Not that The Thin Red Line was merely a gung-ho glorification of combat. If one side of Jones's imagination strove to apotheosize warfare as "the greatest" of all human endeavors, he was also capable of rendering with blunt power the charnel-house brutality and mutilation and senseless death that await soldiers in battle…. [Jones] needed to believe that the reality of war, however nightmarish and bloody, was in the end something other than Heller's lunatic farce. (p. 90)

The Thin Red Line was the last work of sustained literary merit that Jones wrote…. It was as if his idea of the fearlessly aggressive virility that distinguishes men from boys had become frozen for the rest of his days by the army's unyielding maleness, which ritualized not only the soldier's performance of his duty and the punishment of his derelictions, but his drunkenness and whoring, his obscenity, his deeply private longings and distemper. If the army was the only milieu in which Jones felt at home as a writer, it was because that fine-tuned machine of war, that honeycomb of rules and traditions and ranks and regulations, provided him with a rigidly stable point of personal, sexual, and social reference, the unalterable measure by which he could grasp and judge the world at large. Indeed, the army was the world—the great American cross-section of rubes and city slickers, leaders and lackeys, bullies and men of honor, fags and he-men, pillars of society and Dead End kids, redneck louts and visionary rebels. (pp. 90-1)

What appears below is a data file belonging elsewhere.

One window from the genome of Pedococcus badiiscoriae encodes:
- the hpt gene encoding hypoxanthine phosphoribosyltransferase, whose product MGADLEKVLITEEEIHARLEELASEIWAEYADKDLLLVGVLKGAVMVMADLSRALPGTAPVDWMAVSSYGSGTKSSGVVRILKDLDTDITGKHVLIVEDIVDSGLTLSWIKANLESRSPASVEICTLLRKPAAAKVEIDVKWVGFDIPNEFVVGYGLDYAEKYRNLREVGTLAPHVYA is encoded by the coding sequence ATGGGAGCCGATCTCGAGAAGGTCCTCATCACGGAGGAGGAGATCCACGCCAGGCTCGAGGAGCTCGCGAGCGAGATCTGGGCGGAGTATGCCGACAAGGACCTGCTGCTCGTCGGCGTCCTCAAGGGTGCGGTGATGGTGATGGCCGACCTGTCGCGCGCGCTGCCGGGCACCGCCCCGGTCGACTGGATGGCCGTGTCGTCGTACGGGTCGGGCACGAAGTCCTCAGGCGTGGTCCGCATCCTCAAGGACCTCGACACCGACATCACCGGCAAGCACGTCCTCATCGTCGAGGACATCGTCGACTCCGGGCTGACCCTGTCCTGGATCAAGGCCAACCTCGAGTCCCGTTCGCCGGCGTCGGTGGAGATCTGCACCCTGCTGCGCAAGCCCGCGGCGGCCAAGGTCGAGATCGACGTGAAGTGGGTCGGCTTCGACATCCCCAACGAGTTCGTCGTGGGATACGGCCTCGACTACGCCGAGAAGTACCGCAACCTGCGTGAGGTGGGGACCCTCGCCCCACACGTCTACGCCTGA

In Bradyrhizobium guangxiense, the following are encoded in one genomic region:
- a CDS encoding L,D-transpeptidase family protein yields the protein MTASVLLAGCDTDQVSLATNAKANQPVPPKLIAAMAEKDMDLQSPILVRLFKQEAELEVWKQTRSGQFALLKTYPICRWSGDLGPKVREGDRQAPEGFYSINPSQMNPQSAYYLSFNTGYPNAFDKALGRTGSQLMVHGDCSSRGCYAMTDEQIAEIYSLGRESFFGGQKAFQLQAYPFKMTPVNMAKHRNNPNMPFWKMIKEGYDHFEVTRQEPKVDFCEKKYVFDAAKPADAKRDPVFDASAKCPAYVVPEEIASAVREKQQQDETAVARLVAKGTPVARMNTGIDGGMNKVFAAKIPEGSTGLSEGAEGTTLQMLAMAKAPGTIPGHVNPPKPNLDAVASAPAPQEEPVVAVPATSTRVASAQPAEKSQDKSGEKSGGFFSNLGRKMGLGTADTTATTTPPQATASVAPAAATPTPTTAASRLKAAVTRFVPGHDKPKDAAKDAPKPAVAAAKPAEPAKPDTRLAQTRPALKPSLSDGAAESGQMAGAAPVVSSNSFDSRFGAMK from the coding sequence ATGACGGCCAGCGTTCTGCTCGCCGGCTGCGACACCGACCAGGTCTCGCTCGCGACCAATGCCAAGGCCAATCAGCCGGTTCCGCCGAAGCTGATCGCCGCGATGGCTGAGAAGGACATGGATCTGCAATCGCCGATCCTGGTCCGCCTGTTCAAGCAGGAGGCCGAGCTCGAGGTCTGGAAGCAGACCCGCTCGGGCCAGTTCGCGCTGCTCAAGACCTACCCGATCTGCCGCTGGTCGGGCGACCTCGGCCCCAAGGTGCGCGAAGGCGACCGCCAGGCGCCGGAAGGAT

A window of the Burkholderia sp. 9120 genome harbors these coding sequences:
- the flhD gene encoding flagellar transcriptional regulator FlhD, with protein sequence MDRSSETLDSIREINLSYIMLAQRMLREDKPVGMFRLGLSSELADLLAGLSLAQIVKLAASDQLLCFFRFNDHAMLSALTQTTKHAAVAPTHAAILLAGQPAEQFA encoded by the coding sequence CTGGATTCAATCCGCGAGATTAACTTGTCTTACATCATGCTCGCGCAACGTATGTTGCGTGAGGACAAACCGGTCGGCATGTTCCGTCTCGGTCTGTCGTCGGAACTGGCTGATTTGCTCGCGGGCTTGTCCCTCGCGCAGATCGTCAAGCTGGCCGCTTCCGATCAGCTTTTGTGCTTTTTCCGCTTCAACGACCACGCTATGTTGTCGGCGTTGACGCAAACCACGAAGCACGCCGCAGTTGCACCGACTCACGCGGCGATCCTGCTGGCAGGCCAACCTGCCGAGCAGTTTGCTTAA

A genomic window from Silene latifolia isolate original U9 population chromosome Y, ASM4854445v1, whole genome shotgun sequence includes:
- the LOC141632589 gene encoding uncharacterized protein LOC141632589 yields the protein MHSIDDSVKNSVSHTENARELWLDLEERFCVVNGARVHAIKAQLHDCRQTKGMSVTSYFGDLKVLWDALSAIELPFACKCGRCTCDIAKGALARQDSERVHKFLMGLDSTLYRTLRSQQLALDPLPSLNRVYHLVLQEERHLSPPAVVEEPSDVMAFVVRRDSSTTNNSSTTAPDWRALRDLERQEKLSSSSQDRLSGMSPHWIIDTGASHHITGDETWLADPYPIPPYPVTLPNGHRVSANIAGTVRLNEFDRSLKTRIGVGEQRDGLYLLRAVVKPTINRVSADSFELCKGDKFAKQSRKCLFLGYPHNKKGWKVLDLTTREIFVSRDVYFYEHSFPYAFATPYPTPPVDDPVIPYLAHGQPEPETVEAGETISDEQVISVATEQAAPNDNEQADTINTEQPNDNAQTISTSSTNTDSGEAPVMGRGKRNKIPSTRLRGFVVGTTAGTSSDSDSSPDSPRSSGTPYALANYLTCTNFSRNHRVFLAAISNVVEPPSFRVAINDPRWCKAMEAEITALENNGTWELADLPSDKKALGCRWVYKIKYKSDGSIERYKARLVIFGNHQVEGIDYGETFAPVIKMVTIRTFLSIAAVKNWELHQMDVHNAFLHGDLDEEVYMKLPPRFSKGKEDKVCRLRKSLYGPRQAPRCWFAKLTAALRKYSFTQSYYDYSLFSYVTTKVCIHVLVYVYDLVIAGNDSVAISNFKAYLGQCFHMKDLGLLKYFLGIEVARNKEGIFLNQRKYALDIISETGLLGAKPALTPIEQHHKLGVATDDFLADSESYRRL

The numbing regimentation and the jungle violence, the mindless tedium and primitive integrity of the barracks world was Jones's singular experience, his sole claim to originality. In his first book, From Here to Eternity, he had made the most of it. Investing all his imaginative energy in "the cult of experience," Jones relived his peacetime-army years with such seductive authority, such a...

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Leonard Kriegel

(Contemporary Literary Criticism)

From his first appearance on the literary scene with From Here to Eternity in 1951 …, Jones presented himself, and was viewed by critics, as a writer in whom art and life had synthesized. He possessed a distinct, if limited, talent as a novelist, and asked that his readers accept the honesty of his observations….

Jones was a late arrival in the ranks of those Philip Rahv labeled the "redskins" of our literature. Unlike their "paleface" rivals, the redskin writers were so distinctly American, so much the product of this culture, that even their harshest criticism could be easily absorbed into the American way of looking at things…. For Rahv, the redskin was "a self-made writer in the same...

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Thomas R. Edwards

(Contemporary Literary Criticism)

James Jones may have been the last prominent American novelist to suppose that fiction should be a virtually unmediated presentation of life, that material counts for more than craft….

Certainly the last and most important question one asks of a novel is not How is it done? but What does it know? To this extent Jones struck the right note when he wrote of Whistle, his last and not quite finished novel, that "it will say just about everything I have ever had to say, or will ever have to say, on the human condition of war and what it means to us, as against what we claim it means to us." But even if Jones was a novelist who aimed for, and often enough achieved, something beyond mastery of...

(The entire section is 1105 words.)